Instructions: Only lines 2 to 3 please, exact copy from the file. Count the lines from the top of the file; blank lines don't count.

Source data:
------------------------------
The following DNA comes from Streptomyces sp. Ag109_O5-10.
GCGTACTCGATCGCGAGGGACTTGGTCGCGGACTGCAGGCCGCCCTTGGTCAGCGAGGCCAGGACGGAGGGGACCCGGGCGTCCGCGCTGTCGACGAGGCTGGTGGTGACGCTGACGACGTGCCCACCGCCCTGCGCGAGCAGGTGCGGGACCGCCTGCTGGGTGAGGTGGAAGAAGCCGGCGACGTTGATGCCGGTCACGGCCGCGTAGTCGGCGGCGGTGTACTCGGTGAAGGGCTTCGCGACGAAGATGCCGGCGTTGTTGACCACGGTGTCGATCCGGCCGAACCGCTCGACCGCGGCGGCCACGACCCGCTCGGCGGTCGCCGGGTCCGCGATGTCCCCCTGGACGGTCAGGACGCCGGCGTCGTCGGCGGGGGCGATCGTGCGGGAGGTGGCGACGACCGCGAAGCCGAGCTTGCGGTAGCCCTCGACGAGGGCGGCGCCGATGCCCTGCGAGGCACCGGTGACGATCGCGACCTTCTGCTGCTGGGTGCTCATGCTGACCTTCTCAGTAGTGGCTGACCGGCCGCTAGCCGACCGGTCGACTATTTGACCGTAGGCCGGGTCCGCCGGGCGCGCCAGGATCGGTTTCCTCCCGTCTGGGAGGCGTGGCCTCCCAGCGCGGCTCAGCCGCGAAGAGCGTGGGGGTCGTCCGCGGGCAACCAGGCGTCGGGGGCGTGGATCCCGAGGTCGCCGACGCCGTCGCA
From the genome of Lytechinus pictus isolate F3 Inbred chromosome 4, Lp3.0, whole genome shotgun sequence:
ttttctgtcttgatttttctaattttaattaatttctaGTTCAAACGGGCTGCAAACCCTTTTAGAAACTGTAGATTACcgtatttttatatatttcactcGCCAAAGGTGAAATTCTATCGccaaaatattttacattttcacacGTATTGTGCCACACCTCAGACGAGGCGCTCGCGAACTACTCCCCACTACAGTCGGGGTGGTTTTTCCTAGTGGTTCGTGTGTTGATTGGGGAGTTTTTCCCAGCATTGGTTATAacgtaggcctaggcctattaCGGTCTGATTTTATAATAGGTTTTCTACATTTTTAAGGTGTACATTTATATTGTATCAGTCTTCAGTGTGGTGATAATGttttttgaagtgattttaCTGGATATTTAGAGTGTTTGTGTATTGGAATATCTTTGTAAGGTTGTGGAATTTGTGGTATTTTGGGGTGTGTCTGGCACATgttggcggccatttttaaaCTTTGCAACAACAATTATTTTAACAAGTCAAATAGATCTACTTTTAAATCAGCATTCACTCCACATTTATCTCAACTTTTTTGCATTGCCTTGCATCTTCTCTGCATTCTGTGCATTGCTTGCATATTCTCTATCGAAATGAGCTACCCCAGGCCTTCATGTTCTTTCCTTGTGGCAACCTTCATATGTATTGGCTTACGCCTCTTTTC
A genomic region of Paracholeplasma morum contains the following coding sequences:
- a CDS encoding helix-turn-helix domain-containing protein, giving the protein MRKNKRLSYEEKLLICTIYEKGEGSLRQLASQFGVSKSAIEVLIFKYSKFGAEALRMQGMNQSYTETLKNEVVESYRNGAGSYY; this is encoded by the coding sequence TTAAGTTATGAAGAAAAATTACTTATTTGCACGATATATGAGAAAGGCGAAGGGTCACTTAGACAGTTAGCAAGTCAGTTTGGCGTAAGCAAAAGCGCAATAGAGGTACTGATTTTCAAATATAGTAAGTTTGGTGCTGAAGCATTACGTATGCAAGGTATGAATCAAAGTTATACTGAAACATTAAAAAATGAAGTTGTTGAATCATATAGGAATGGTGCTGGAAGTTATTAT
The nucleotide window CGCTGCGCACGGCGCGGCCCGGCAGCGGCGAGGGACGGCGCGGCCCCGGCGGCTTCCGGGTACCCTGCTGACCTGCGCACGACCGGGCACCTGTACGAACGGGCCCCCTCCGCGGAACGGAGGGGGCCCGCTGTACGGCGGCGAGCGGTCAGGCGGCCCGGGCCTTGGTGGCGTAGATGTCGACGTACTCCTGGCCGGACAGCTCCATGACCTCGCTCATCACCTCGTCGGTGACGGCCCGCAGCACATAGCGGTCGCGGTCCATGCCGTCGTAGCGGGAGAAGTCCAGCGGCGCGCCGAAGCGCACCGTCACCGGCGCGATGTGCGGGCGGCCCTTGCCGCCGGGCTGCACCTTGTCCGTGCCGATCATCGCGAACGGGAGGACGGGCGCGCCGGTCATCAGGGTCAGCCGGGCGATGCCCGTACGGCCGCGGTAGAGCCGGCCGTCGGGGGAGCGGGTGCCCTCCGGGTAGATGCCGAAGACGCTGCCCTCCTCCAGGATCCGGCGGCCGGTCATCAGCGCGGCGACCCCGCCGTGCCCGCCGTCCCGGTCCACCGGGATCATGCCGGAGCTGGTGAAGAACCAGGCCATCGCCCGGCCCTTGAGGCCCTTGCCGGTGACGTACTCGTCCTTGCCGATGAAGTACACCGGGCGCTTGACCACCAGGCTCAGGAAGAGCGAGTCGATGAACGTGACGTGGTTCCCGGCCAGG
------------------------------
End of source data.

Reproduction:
GCGTACTCGATCGCGAGGGACTTGGTCGCGGACTGCAGGCCGCCCTTGGTCAGCGAGGCCAGGACGGAGGGGACCCGGGCGTCCGCGCTGTCGACGAGGCTGGTGGTGACGCTGACGACGTGCCCACCGCCCTGCGCGAGCAGGTGCGGGACCGCCTGCTGGGTGAGGTGGAAGAAGCCGGCGACGTTGATGCCGGTCACGGCCGCGTAGTCGGCGGCGGTGTACTCGGTGAAGGGCTTCGCGACGAAGATGCCGGCGTTGTTGACCACGGTGTCGATCCGGCCGAACCGCTCGACCGCGGCGGCCACGACCCGCTCGGCGGTCGCCGGGTCCGCGATGTCCCCCTGGACGGTCAGGACGCCGGCGTCGTCGGCGGGGGCGATCGTGCGGGAGGTGGCGACGACCGCGAAGCCGAGCTTGCGGTAGCCCTCGACGAGGGCGGCGCCGATGCCCTGCGAGGCACCGGTGACGATCGCGACCTTCTGCTGCTGGGTGCTCATGCTGACCTTCTCAGTAGTGGCTGACCGGCCGCTAGCCGACCGGTCGACTATTTGACCGTAGGCCGGGTCCGCCGGGCGCGCCAGGATCGGTTTCCTCCCGTCTGGGAGGCGTGGCCTCCCAGCGCGGCTCAGCCGCGAAGAGCGTGGGGGTCGTCCGCGGGCAACCAGGCGTCGGGGGCGTGGATCCCGAGGTCGCCGACGCCGTCGCA
From the genome of Lytechinus pictus isolate F3 Inbred chromosome 4, Lp3.0, whole genome shotgun sequence: